8/8/10

Better Than Sunshine




Nothing beats that New England summer weekend. I say this because I've just experienced one of those shoes-off, sun-covered span of days that made up for some extreme Vitamin D deprivation. Perhaps best about these weekends is the opportunity to reflect on life - what we think it should be, what it has been, and what it is.

This became especially poignant at the funeral of a dear family friend on Saturday. As we crowded into the historic Congregational church on the Madison green, I was touched by how the life and passing of one man effected so many. I watched stoic business men crumble in remembrance. I watched daughters mourn the loss of their "Daddy". I watched as the life of one tired widow changed so drastically from one day to the next. It was humbling. And, as the day developed into one almost perplexingly pleasant, I wondered at how a wife moves on from something so distressingly mortal.

I wondered if, perhaps, a person doesn't ever really move on.

A number of years ago, I watched the movie "Fight Club". While, in many senses of the word, this movie is what you might call "trippy", it did have one quote good enough to stick with me through the years. An actor compares something in his life to "the little scratch on the roof of your mouth that would heal if only you could stop tonguing it, but you can't."

The scratch may change, but I, like you, probably, have a hard time letting some scratches heal. The scratches are ugly, unkind, and horribly painful. We know that once we stop picking at them, they'll heal on their own. Maybe not in a day, a month, or even a year - but they'll heal.

I don't know what it's like to lose someone I love so much that they are a part of me. I would imagine that it's more like losing an arm, a leg, even half of you. Maybe it's not something that heals on its own.

I find comfort in knowing the existence of blissful eternity, and knowing that it is mine through the sacrifice of an Almighty God. This I do know. I know also, that, as one person said, the number of people in the church on Saturday was a testament to a life well lived.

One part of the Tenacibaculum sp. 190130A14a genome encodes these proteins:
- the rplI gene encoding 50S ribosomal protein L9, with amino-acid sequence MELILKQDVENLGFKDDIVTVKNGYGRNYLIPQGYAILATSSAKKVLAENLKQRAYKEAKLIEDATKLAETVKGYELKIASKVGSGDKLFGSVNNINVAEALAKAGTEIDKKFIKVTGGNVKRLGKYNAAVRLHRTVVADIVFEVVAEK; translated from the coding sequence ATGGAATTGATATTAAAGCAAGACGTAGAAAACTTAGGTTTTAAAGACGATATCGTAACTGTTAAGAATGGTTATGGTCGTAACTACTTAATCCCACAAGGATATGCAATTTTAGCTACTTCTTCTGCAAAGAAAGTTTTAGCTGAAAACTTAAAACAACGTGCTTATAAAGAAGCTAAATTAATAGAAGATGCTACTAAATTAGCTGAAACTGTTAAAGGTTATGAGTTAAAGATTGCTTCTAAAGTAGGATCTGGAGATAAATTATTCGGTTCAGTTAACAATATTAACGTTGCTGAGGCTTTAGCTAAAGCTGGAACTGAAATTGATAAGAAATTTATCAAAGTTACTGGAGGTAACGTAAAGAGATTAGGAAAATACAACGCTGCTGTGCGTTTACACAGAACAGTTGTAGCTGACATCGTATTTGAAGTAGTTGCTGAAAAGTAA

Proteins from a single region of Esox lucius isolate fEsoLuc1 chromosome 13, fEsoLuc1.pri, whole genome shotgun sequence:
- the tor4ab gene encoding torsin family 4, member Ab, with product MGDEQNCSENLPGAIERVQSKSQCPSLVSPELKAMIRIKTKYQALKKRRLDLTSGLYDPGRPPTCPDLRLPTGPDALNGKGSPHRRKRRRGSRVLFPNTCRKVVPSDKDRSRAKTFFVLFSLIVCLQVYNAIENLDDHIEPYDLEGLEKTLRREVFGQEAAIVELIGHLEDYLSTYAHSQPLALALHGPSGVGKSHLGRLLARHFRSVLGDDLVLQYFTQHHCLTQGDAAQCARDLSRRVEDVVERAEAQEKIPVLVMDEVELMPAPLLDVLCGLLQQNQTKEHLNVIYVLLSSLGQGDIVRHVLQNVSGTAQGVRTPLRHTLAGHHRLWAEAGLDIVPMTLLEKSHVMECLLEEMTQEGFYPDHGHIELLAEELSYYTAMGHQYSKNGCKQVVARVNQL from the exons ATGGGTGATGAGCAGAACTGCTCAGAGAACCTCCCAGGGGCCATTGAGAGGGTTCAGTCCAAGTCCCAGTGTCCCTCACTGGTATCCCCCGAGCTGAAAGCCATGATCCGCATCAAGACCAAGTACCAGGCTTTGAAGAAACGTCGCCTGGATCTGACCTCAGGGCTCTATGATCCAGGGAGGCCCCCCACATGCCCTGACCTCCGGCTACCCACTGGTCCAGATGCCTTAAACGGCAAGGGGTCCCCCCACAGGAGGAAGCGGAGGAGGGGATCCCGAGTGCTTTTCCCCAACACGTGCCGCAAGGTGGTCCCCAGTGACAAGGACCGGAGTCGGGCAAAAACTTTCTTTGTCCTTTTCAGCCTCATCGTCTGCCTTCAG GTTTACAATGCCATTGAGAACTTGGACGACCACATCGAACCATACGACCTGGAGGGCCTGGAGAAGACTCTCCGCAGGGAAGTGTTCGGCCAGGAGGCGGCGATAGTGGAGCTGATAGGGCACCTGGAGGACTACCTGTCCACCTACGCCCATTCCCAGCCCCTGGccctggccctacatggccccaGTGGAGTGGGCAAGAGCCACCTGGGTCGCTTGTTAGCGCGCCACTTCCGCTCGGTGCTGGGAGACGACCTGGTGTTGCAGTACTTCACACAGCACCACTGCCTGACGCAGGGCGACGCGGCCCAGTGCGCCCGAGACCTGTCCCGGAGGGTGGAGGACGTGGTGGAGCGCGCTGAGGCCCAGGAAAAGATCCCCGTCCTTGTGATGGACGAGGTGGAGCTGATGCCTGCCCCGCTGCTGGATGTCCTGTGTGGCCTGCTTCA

I think life should be incredible - it should be filled with countless sun-laden days, at least a few loving friends, and a supportive family. There should be bike rides by the beach, hours spent at book sales, meals at delicious restaurants and weekends in Newport. There should be Christmases with everyone you love, birthdays with your favorite kind of cake, Thanksgivings in Virginia and jobs in New York City. There should be hugs, snuggles, and babies to hold. There should be joy in every moment, because inevitably, it goes by far too quickly.


I think life has been blessed - I've had all I've ever needed and more. In the last year, I've married my high school sweetheart, lived in 5 different homes in 3 different states, watched a sister get married, completed an internship at CBS, traveled to a foreign country, and found a career path that I love.


I think life is wonderfully and terrifyingly unknown - it changes in the blink of an eye. In light of this, I think all we can do is hold on to the people now who will either stand in the church to celebrate mortal life or stand on the other side to celebrate the eternal. This, and trust in God's promise to provide. I suppose that's better than sunshine.



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